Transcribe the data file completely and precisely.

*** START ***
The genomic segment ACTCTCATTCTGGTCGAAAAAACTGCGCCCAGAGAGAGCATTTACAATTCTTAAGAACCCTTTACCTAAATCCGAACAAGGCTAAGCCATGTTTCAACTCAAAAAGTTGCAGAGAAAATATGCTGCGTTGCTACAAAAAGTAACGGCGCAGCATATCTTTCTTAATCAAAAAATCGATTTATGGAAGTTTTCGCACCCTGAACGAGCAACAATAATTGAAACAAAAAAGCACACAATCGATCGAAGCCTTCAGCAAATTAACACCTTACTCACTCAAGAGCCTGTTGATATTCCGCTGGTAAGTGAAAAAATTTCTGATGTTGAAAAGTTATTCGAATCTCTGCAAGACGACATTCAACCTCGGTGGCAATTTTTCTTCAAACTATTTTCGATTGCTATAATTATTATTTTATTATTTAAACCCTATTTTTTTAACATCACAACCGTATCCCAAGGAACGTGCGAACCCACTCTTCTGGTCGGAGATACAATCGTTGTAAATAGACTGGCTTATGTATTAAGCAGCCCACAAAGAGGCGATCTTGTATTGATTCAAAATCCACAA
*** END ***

The genomic segment ACTCTCATTCTGGTCGAAAAAACTGCGCCCAGAGAGAGCATTTACAATTCTTAAGAACCCTTTACCTAAATCCGAACAAGGCTAAGCCATGTTTCAACTCAAAAAGTTGCAGAGAAAATATGCTGCGTTGCTACAAAAAGTAACGGCGCAGCATATCTTTCTTAATCAAAAAATCGATTTATGGAAGTTTTCGCACCCTGAACGAGCAACAATAATTGAAACAAAAAAGCACACAATCGATCGAAGCCTTCAGCAAATTAACACCTTACTCACTCAAGAGCCTGTTGATATTCCGCTGGTAAGTGAAAAAATTTCTGATGTTGAAAAGTTATTCGAATCTCTGCAAGACGACATTCAACCTCGGTGGCAATTTTTCTTCAAACTATTTTCGATTGCTATAATTATTATTTTATTATTTAAACCCTATTTTTTTAACATCACAACCGTATCCCAAGGAACGTGCGAACCCACTCTTCTGGTCGGAGATACAATCGTTGTAAATAGACTGGCTTATGTATTAAGCAGCCCACAAAGAGGCGATCTTGTATTGATTCAAAATCCACAA